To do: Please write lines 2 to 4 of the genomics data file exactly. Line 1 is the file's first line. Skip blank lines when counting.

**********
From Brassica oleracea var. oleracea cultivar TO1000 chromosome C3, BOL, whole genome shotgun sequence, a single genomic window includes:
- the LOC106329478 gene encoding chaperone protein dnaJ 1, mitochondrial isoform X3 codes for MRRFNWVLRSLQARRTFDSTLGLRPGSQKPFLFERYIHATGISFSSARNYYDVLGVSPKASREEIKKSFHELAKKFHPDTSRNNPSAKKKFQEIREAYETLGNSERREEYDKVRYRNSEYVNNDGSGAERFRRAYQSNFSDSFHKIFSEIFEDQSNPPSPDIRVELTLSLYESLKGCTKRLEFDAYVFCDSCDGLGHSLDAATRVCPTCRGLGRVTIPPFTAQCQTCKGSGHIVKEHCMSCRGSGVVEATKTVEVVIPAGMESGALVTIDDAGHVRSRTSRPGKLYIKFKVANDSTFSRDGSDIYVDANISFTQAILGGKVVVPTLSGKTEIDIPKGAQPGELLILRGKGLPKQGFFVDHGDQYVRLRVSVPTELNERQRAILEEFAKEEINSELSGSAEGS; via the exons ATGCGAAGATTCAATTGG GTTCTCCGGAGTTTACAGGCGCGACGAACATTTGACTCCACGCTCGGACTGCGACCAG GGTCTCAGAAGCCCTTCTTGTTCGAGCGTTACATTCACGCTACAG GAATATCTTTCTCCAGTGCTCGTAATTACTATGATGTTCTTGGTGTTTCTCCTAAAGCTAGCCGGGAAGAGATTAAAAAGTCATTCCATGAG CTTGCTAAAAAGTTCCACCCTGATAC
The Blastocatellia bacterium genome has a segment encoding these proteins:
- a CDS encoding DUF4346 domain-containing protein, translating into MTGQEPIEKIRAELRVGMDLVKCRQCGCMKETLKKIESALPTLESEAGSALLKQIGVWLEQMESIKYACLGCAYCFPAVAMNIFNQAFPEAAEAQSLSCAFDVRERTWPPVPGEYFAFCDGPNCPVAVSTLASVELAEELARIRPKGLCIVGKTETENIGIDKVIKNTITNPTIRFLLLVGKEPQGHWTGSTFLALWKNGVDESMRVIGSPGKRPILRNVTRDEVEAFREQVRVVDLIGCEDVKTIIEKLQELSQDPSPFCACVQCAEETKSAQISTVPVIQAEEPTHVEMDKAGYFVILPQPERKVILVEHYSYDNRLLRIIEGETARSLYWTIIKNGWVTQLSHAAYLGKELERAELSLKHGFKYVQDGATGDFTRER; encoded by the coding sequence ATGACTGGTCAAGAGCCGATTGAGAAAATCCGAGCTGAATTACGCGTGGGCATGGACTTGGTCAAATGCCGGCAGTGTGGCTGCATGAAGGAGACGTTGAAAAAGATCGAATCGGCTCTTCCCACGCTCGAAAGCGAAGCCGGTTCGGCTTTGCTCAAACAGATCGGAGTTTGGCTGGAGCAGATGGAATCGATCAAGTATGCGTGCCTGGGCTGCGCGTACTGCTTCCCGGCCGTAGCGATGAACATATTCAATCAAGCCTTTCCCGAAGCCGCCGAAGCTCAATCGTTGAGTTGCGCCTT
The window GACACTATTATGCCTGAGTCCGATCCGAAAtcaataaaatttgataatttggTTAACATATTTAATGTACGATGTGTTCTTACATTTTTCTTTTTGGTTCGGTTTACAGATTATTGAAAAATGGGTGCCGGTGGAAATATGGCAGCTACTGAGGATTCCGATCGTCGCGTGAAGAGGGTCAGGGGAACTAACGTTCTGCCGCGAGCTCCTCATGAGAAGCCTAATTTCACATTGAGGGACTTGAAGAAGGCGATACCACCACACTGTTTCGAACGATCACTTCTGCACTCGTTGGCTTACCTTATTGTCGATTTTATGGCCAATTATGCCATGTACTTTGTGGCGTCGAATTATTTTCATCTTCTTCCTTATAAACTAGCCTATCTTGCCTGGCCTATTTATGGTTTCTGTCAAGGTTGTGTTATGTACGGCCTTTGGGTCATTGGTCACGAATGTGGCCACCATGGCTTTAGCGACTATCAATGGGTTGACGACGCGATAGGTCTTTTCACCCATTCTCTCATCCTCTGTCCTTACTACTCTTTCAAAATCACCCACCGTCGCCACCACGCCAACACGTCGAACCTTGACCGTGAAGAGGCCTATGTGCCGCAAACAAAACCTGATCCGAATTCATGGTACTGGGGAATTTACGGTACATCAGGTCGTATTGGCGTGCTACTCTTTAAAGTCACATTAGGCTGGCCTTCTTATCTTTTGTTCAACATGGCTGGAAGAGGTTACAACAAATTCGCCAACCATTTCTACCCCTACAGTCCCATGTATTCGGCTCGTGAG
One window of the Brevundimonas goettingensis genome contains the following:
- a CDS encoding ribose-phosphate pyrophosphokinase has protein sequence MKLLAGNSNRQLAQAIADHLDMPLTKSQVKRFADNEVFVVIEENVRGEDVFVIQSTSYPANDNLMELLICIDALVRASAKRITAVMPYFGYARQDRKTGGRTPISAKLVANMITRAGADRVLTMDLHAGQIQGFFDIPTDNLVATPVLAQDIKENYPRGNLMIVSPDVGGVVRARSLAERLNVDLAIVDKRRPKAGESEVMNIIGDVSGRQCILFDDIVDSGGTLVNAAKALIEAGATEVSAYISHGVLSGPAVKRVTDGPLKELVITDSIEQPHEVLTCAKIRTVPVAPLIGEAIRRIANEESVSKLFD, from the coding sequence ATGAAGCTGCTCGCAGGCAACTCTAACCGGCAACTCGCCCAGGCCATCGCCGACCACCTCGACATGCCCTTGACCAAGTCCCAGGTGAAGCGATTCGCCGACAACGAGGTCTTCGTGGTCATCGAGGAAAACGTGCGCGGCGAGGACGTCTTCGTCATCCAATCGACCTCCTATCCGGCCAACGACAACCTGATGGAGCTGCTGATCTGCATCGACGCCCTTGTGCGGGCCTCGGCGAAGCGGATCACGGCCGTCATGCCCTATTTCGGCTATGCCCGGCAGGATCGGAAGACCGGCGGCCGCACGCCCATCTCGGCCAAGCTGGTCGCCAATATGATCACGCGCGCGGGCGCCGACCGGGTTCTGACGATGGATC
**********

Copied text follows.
- the LOC106329478 gene encoding chaperone protein dnaJ 1, mitochondrial isoform X3 codes for MRRFNWVLRSLQARRTFDSTLGLRPGSQKPFLFERYIHATGISFSSARNYYDVLGVSPKASREEIKKSFHELAKKFHPDTSRNNPSAKKKFQEIREAYETLGNSERREEYDKVRYRNSEYVNNDGSGAERFRRAYQSNFSDSFHKIFSEIFEDQSNPPSPDIRVELTLSLYESLKGCTKRLEFDAYVFCDSCDGLGHSLDAATRVCPTCRGLGRVTIPPFTAQCQTCKGSGHIVKEHCMSCRGSGVVEATKTVEVVIPAGMESGALVTIDDAGHVRSRTSRPGKLYIKFKVANDSTFSRDGSDIYVDANISFTQAILGGKVVVPTLSGKTEIDIPKGAQPGELLILRGKGLPKQGFFVDHGDQYVRLRVSVPTELNERQRAILEEFAKEEINSELSGSAEGS; via the exons ATGCGAAGATTCAATTGG GTTCTCCGGAGTTTACAGGCGCGACGAACATTTGACTCCACGCTCGGACTGCGACCAG GGTCTCAGAAGCCCTTCTTGTTCGAGCGTTACATTCACGCTACAG GAATATCTTTCTCCAGTGCTCGTAATTACTATGATGTTCTTGGTGTTTCTCCTAAAGCTAGCCGGGAAGAGATTAAAAAGTCATTCCATGAG CTTGCTAAAAAGTTCCACCCTGATAC
The Blastocatellia bacterium genome has a segment encoding these proteins:
- a CDS encoding DUF4346 domain-containing protein, translating into MTGQEPIEKIRAELRVGMDLVKCRQCGCMKETLKKIESALPTLESEAGSALLKQIGVWLEQMESIKYACLGCAYCFPAVAMNIFNQAFPEAAEAQSLSCAFDVRERTWPPVPGEYFAFCDGPNCPVAVSTLASVELAEELARIRPKGLCIVGKTETENIGIDKVIKNTITNPTIRFLLLVGKEPQGHWTGSTFLALWKNGVDESMRVIGSPGKRPILRNVTRDEVEAFREQVRVVDLIGCEDVKTIIEKLQELSQDPSPFCACVQCAEETKSAQISTVPVIQAEEPTHVEMDKAGYFVILPQPERKVILVEHYSYDNRLLRIIEGETARSLYWTIIKNGWVTQLSHAAYLGKELERAELSLKHGFKYVQDGATGDFTRER; encoded by the coding sequence ATGACTGGTCAAGAGCCGATTGAGAAAATCCGAGCTGAATTACGCGTGGGCATGGACTTGGTCAAATGCCGGCAGTGTGGCTGCATGAAGGAGACGTTGAAAAAGATCGAATCGGCTCTTCCCACGCTCGAAAGCGAAGCCGGTTCGGCTTTGCTCAAACAGATCGGAGTTTGGCTGGAGCAGATGGAATCGATCAAGTATGCGTGCCTGGGCTGCGCGTACTGCTTCCCGGCCGTAGCGATGAACATATTCAATCAAGCCTTTCCCGAAGCCGCCGAAGCTCAATCGTTGAGTTGCGCCTT